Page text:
Thomas Le­mar, Benjamin Mendy, Tiemoue Bakoyoko, Fabinho, Kamil Glik and Je­mer­son all per­formed ad­mirably in an en­ter­tain­ing team, and nat­u­rally the big fear for Monaco is that big­ger out­fits will come knock­ing. Monaco’s best player of the sea­son, the Por­tuguese mid­fielder Bernardo Silva, has al­ready been signed by Manch­ester City and it would be ab­so­lutely in­cred­i­ble if no­body else left. Un­for­tu­nately, the like­li­hood is this team will now break up and we’ll never know just how good they could have be­come.

Nice look less likely to lose all their key as­sets, but no doubt en­vi­ous eyes will still be cast at mid­field­ers Jean-Michael Seri and Wy­lan Cy­prien, as well as for­ward Alas­sane Plea, who were all key to the south-coast side’s im­pres­sive third-place fin­ish. With­out ever be­ing as free-flow­ing as Monaco, Nice were none­the­less hard to beat un­der Swiss coach Lu­cien Favre, and any side that fea­tures Mario Balotelli is go­ing to catch the eye from time to time. De­spite the odd dis­ci­plinary is­sue, the Ital­ian scored 15 league goals to make his sign­ing look like good busi­ness and, over­all, Balotelli seemed to en­joy life in France. If he re­mains at Nice next sea­son he’ll par­tic­i­pate in the Cham­pi­ons League third qual­i­fy­ing round.

Lyon’s fourth place means Bruno Ge­n­e­sio’s side qual­ify di­rectly for the Europa League, al­though it looks highly likely that they will go into that cam­paign with­out striker Alexan­dre La­cazette’s im­pres­sive fire­power. The 26-year-old has only ever played for one club and weighed in with an­other 28 league goals this sea­son, to take his Ligue 1 tally to

PSG and Monaco may not have it all their own way when it comes to at­tract­ing the best tal­ent to France next sea­son

100. But the French in­ter­na­tional has dropped the big­gest hint yet that it’s time to move on and Atletico Madrid seems his most likely des­ti­na­tion.

Marseille also grabbed an au­to­matic Europa League slot, al­beit for the third qual­i­fy­ing round. This may not seem like much to shout about for the French giants, but given they were lan­guish­ing in 12th place when Rudi Gar­cia took over from Franck Passi in Oc­to­ber, they will con­sider it a de­cent re­turn.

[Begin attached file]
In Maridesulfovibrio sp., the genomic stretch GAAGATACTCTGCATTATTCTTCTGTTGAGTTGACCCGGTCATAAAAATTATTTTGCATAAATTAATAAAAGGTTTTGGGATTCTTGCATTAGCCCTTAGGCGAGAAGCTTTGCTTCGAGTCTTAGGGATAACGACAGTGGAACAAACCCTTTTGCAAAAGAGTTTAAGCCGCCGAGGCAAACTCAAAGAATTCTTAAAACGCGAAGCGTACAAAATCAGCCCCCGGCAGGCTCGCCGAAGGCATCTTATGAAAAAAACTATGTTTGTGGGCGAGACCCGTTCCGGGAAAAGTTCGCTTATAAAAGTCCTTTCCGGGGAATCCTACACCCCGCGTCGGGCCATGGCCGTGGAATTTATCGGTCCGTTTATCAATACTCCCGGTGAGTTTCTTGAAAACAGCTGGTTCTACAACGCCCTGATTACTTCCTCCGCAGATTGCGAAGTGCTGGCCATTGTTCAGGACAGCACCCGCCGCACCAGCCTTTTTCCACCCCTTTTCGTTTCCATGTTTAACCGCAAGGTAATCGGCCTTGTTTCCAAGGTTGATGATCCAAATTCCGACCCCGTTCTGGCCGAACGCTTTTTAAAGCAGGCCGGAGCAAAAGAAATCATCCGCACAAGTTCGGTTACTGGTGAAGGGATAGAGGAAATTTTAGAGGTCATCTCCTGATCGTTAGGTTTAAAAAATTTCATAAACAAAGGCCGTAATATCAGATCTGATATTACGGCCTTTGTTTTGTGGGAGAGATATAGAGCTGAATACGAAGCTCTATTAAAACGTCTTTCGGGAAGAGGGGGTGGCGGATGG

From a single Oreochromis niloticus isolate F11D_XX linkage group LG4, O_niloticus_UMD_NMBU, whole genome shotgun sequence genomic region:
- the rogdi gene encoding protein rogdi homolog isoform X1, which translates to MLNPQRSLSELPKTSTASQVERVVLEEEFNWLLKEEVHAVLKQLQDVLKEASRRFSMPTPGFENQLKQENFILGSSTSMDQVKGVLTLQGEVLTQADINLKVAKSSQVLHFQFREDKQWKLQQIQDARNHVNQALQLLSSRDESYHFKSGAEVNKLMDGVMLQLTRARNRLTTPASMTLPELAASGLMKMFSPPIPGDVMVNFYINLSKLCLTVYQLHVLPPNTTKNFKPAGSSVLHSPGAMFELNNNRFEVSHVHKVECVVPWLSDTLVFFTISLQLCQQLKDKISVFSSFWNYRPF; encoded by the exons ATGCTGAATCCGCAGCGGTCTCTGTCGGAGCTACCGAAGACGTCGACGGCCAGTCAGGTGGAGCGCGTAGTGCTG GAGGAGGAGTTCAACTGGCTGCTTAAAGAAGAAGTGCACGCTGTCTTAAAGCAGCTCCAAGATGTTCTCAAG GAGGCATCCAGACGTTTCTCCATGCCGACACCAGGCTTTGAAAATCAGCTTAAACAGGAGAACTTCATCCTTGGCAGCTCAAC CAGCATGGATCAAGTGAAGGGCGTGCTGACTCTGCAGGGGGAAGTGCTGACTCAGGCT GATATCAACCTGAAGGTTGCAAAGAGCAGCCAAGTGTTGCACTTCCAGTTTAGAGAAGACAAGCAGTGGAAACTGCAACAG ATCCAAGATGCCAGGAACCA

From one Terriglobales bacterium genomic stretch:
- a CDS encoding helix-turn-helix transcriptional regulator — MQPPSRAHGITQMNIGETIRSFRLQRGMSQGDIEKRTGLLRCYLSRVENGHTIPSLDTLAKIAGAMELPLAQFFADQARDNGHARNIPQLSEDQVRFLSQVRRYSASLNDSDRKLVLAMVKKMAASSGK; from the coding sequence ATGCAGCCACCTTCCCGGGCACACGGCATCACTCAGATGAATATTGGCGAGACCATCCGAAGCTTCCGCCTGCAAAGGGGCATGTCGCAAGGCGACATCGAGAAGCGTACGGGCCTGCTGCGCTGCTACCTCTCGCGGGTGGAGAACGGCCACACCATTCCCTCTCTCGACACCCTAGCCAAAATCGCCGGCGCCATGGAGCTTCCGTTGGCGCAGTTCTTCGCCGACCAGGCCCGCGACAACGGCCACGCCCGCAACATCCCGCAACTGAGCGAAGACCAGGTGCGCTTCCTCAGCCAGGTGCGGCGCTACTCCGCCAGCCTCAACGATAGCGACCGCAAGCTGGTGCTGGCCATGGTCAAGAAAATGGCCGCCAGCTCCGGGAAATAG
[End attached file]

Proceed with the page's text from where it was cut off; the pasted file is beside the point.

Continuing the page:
Gar­cia’s team fin­ished the sea­son un­beaten in their last 11 games and thrashed Saint-Etienne 4-0 on the last day. With funds now be­ing pumped in by owner Frank McCourt, Marseille will surely be chal­leng­ing next sea­son.

Not so long ago Lille were one of the shin­ing lights of Ligue 1 but times have been tougher lately for Les Dogues. Af­ter fin­ish­ing an unin­spir­ing 11th this term, the club have hired Marcelo Bielsa, who lasted just two days as Lazio boss in July of last year. Hav­ing been taken over by busi­ness­man Ger­ard Lopez in early 2017, Lille should have money to spend, so PSG and Monaco may not have it all their own way when it comes to at­tract­ing the best tal­ent to France next sea­son.

At the bot­tom, Nancy and Bas­tia were rel­e­gated. Not many will be sad to see the back of the lat­ter out­fit af­ter the dis­grace­ful scenes at their home game against Lyon in April, when op­po­si­tion play­ers were at­tacked by home fans, re­sult­ing in the match be­ing aban­doned.

Lori­ent lost over two legs in the rel­e­ga­tion play-off and are re­placed by Troyes, who fin­ished third in Ligue 2. Strasbourg go up as Ligue 2 cham­pi­ons, af­ter hold­ing off Amiens, who are also pro­moted, by a sin­gle point.

Sil­ver...Edin­son Ca­vani of Paris Saint-Ger­main with the French Cup

Sale...Alexan­dre La­cazette looks set to leave Lyon

Ap­plause...coach Rudi Gar­cia and his team ac­knowl­edge Marseille’s fans

Team­work...Mario Balotelli helps Nice to clear a cor­ner

Re­strained...Lyon goal­keeper An­thony Lopes is held back by Bas­tia se­cu­rity staff